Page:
CA-CHING TONE

08.27.145:22 PM ET

AT&T Gives $1 Million to Girls Who Code

At a small graduation ceremony last week, AT&T made a million-dollar contribution to the nonprofit Girls Who Code. Here's why more tech companies should do the same.

On a Thursday in late August, inside a windowless, concrete edifice in downtown Manhattan, twenty high-school girls and their families were gathered at the graduation ceremony for AT&T’s Girls Who Code Summer Immersion Program, in which they tackled a college-semester’s worth of computer science in seven weeks.

“Eighty percent of teen girls list shopping as one of their hobbies,” announced a girl at the front of the room, as she and her friends pitched Fit Me, an app that can be used as a clothing-size calculator. (It also doubles as a closet organizer straight out of Clueless.) The audience cheered her on as other girls ran up to the front to pitch their creations, offering information about their demographics, profitability, and user experience.

During the ceremony, AT&T announced a $1 million contribution to Girls Who Code, which will help the nonprofit expand its clubs and Summer Immersion Program.

But the giant million-dollar check was clearly not the most impressive thing in the room.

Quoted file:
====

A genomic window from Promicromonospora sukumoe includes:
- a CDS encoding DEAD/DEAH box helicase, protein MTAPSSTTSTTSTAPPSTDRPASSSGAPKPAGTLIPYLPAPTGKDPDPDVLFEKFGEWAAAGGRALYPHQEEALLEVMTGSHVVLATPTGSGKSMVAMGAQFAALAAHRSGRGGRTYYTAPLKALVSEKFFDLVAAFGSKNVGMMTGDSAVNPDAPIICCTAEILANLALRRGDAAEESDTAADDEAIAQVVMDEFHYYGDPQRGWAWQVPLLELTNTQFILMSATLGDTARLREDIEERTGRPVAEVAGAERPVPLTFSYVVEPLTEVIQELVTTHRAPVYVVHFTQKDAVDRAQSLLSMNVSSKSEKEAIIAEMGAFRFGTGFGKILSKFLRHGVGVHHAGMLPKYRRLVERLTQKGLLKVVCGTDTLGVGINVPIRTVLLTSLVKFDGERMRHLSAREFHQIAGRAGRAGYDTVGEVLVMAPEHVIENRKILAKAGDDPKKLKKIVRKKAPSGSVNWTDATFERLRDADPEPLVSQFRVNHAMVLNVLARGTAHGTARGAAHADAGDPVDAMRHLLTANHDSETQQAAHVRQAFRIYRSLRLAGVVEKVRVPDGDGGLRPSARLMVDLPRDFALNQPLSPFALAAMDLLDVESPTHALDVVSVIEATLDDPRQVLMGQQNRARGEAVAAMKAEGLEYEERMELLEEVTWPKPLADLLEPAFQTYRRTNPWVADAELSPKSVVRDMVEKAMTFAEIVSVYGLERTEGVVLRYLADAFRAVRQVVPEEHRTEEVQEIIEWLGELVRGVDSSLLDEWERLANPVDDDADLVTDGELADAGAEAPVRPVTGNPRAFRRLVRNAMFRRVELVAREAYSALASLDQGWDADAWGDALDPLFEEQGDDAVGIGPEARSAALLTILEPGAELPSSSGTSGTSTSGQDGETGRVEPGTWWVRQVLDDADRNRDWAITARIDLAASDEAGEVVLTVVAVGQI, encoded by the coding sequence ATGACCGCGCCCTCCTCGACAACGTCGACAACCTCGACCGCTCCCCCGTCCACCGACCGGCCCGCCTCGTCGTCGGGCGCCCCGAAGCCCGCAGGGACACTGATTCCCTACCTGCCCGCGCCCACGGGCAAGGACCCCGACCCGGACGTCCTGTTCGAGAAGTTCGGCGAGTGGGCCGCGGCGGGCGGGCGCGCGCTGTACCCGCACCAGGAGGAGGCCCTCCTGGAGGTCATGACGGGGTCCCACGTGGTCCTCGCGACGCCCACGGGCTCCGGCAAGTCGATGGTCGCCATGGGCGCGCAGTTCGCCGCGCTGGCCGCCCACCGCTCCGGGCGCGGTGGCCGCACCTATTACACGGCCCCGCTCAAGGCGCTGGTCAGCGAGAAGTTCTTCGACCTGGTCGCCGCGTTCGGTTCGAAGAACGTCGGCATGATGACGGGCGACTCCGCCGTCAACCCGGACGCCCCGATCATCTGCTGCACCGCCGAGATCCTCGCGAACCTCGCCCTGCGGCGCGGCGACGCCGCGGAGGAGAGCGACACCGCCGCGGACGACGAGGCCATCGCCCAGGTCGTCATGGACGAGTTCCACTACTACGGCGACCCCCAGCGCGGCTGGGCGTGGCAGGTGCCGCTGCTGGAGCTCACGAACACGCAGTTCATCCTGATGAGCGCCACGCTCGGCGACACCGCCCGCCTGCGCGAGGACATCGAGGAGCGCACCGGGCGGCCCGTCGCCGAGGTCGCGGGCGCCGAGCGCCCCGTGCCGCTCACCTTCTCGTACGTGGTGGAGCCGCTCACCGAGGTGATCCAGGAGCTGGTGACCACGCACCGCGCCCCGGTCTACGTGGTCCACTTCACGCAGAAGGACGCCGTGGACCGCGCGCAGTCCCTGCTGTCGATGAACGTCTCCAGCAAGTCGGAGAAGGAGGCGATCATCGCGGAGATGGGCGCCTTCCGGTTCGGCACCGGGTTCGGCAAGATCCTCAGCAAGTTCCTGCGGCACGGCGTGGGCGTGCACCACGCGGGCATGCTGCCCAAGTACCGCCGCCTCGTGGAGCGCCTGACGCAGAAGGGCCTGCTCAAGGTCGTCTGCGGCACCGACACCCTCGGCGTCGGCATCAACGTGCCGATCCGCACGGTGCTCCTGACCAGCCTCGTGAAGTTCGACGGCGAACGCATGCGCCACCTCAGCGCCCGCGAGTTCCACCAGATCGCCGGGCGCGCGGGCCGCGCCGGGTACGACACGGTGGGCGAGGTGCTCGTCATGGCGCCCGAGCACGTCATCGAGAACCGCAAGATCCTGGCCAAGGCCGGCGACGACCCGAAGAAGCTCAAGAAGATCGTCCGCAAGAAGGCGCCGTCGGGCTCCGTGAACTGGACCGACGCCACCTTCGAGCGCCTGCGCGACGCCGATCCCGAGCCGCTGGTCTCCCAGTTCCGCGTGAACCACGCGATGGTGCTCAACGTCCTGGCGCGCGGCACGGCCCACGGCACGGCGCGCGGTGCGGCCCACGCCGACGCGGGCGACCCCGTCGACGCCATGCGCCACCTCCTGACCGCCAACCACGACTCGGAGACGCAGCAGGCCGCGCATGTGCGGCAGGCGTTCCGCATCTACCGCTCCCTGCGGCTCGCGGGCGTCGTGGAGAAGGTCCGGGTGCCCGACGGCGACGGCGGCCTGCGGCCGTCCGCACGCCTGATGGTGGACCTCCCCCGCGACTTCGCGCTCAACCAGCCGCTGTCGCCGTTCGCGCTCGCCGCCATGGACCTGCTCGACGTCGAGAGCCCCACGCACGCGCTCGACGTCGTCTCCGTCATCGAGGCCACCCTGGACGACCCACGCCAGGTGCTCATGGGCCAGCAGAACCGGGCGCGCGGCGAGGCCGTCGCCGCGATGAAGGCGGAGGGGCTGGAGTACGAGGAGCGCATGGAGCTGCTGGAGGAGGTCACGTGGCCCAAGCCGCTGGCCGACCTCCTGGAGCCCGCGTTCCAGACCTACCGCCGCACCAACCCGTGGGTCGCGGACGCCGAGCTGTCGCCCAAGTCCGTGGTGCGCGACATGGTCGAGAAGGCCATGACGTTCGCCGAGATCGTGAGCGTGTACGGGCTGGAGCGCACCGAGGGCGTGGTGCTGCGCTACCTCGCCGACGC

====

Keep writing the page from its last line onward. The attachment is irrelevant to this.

“Before joining this program, I basically knew nothing about computer science,” said 16-year-old Anah Lewi, student and one of the creators of Fit Me.

“Now I know Python, Javascript, some CSS, and HTML,” said Jocelyn Oquendo, the 16-year-old creator of Selfiesteem, an app that uses photography to help users improve their confidence. “I feel like I have that in the bag.” During the first week of the Summer Immersion Program, conducted inside AT&T’s New York City executive office in Rockefeller Center, the girls learned the basics of computer science with the programming language Python. The second week, they moved onto another programming language, JavaScript. Next, they worked on programming robots, mastering the JavaScript library jQuery (which was used to make their apps), and dabbling with HTML and CSS. Their summer was studded with field trips to hot tech spots around the city, including the AT&T AdWorks Lab, Google, and Foursquare. Women who work in the technology and engineering sectors met with them, too, like robotics engineer Sabrina Varanelli, who shared a story about working with a team of men and coming up with an ingenious use for nail polish in their project. “[The program] gave us enough basics so we can easily take what we learned and make something out of it,” said 16-year-old student Trinity Lawrence, one of the creators of Lit. “We have everyone’s contact info, and on the Facebook page they always post about hackathons and other events, so we can continue learning.”

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Although Girls Who Code currently has outposts in New York, Silicon Valley, Boston, Seattle, and Miami, it is now looking to set up additional programs in Austin, Chicago, Los Angeles, and Washington, D.C. “We got over 300 applications in 36 different states,” said Reshma Saujani, Founder and CEO. “Many girls are raising their hands saying ‘Teach me, I want to learn.’ AT&T’s contribution is going to hugely help us do that.”